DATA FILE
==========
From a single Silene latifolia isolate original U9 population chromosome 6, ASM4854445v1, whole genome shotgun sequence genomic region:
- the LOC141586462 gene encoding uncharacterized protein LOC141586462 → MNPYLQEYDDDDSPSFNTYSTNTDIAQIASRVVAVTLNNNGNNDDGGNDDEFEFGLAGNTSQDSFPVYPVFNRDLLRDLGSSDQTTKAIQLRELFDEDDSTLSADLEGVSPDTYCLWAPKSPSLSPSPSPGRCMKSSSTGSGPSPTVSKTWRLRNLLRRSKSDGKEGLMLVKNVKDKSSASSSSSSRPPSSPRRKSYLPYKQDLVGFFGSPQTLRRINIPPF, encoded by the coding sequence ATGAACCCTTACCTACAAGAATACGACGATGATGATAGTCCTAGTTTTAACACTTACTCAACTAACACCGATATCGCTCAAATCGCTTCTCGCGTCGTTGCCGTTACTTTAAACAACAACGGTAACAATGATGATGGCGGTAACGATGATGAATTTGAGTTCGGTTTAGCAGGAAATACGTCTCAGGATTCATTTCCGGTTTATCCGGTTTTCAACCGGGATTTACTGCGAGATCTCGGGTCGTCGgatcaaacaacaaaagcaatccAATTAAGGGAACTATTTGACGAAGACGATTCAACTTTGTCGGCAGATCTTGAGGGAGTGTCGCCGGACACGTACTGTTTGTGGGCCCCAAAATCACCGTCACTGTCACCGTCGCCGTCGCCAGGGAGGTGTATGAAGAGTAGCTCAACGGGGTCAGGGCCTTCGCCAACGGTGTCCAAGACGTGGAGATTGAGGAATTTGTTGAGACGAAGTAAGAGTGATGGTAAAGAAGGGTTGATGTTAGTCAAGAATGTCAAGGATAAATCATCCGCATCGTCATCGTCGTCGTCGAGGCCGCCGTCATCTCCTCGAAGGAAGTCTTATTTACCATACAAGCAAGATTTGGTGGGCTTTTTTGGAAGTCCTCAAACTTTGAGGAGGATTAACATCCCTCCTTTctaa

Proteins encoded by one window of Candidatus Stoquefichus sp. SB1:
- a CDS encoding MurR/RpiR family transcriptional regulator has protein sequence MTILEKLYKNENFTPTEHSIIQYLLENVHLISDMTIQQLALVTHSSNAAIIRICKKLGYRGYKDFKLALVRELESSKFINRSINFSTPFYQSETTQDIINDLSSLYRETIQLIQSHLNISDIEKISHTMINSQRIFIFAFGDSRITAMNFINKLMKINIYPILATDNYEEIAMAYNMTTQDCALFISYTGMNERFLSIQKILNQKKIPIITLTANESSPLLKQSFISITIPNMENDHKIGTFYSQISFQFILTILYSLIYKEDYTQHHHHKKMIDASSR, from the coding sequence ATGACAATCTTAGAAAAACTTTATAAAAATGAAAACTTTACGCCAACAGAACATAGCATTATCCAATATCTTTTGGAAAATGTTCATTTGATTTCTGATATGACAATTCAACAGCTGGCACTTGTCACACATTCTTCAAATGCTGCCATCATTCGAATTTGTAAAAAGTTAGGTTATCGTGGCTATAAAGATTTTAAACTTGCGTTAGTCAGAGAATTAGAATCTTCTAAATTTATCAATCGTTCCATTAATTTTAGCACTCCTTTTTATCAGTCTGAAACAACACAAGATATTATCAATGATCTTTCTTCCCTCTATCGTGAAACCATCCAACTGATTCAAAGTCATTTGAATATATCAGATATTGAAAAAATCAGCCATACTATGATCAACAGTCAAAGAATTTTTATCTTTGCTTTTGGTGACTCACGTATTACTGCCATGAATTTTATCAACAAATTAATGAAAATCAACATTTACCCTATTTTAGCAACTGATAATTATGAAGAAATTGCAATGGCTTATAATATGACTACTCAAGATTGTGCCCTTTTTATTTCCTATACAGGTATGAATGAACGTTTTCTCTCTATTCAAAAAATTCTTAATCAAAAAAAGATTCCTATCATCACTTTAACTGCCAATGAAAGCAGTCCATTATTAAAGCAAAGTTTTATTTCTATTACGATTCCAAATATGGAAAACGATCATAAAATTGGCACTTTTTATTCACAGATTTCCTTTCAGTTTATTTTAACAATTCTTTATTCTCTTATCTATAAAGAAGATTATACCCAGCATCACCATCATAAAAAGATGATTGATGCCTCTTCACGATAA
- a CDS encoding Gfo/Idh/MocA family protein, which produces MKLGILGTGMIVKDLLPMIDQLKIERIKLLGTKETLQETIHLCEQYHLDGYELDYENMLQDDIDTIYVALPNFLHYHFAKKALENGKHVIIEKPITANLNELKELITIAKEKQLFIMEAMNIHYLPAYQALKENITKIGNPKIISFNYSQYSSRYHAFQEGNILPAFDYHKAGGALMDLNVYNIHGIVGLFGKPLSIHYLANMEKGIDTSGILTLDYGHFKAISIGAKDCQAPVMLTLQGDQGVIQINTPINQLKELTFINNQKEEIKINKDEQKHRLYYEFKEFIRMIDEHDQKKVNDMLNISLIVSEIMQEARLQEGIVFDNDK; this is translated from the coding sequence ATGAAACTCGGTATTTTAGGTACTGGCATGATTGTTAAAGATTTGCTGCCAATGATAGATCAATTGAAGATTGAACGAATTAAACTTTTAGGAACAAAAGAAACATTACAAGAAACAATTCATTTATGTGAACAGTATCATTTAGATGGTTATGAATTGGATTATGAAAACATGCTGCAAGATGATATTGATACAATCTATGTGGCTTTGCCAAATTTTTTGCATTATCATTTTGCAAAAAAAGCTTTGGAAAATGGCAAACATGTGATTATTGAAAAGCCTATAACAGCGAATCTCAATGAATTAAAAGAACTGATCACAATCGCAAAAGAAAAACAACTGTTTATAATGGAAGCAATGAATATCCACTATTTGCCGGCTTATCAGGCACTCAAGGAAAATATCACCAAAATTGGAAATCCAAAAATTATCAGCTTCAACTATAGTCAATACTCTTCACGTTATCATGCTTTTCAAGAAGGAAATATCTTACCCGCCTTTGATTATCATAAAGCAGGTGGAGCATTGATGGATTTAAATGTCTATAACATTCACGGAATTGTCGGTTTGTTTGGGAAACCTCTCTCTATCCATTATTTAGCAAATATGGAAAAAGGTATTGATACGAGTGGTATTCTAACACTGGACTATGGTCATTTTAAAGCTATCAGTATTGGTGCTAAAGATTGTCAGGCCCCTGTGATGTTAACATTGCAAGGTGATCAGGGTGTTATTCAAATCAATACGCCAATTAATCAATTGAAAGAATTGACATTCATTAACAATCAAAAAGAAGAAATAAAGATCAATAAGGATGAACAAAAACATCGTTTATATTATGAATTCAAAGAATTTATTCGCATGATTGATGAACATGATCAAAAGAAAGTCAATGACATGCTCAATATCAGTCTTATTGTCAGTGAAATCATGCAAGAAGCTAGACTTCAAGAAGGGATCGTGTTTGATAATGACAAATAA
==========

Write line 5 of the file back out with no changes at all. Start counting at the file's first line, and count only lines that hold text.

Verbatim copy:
- a CDS encoding Gfo/Idh/MocA family protein, which produces MKLGILGTGMIVKDLLPMIDQLKIERIKLLGTKETLQETIHLCEQYHLDGYELDYENMLQDDIDTIYVALPNFLHYHFAKKALENGKHVIIEKPITANLNELKELITIAKEKQLFIMEAMNIHYLPAYQALKENITKIGNPKIISFNYSQYSSRYHAFQEGNILPAFDYHKAGGALMDLNVYNIHGIVGLFGKPLSIHYLANMEKGIDTSGILTLDYGHFKAISIGAKDCQAPVMLTLQGDQGVIQINTPINQLKELTFINNQKEEIKINKDEQKHRLYYEFKEFIRMIDEHDQKKVNDMLNISLIVSEIMQEARLQEGIVFDNDK; this is translated from the coding sequence ATGAAACTCGGTATTTTAGGTACTGGCATGATTGTTAAAGATTTGCTGCCAATGATAGATCAATTGAAGATTGAACGAATTAAACTTTTAGGAACAAAAGAAACATTACAAGAAACAATTCATTTATGTGAACAGTATCATTTAGATGGTTATGAATTGGATTATGAAAACATGCTGCAAGATGATATTGATACAATCTATGTGGCTTTGCCAAATTTTTTGCATTATCATTTTGCAAAAAAAGCTTTGGAAAATGGCAAACATGTGATTATTGAAAAGCCTATAACAGCGAATCTCAATGAATTAAAAGAACTGATCACAATCGCAAAAGAAAAACAACTGTTTATAATGGAAGCAATGAATATCCACTATTTGCCGGCTTATCAGGCACTCAAGGAAAATATCACCAAAATTGGAAATCCAAAAATTATCAGCTTCAACTATAGTCAATACTCTTCACGTTATCATGCTTTTCAAGAAGGAAATATCTTACCCGCCTTTGATTATCATAAAGCAGGTGGAGCATTGATGGATTTAAATGTCTATAACATTCACGGAATTGTCGGTTTGTTTGGGAAACCTCTCTCTATCCATTATTTAGCAAATATGGAAAAAGGTATTGATACGAGTGGTATTCTAACACTGGACTATGGTCATTTTAAAGCTATCAGTATTGGTGCTAAAGATTGTCAGGCCCCTGTGATGTTAACATTGCAAGGTGATCAGGGTGTTATTCAAATCAATACGCCAATTAATCAATTGAAAGAATTGACATTCATTAACAATCAAAAAGAAGAAATAAAGATCAATAAGGATGAACAAAAACATCGTTTATATTATGAATTCAAAGAATTTATTCGCATGATTGATGAACATGATCAAAAGAAAGTCAATGACATGCTCAATATCAGTCTTATTGTCAGTGAAATCATGCAAGAAGCTAGACTTCAAGAAGGGATCGTGTTTGATAATGACAAATAA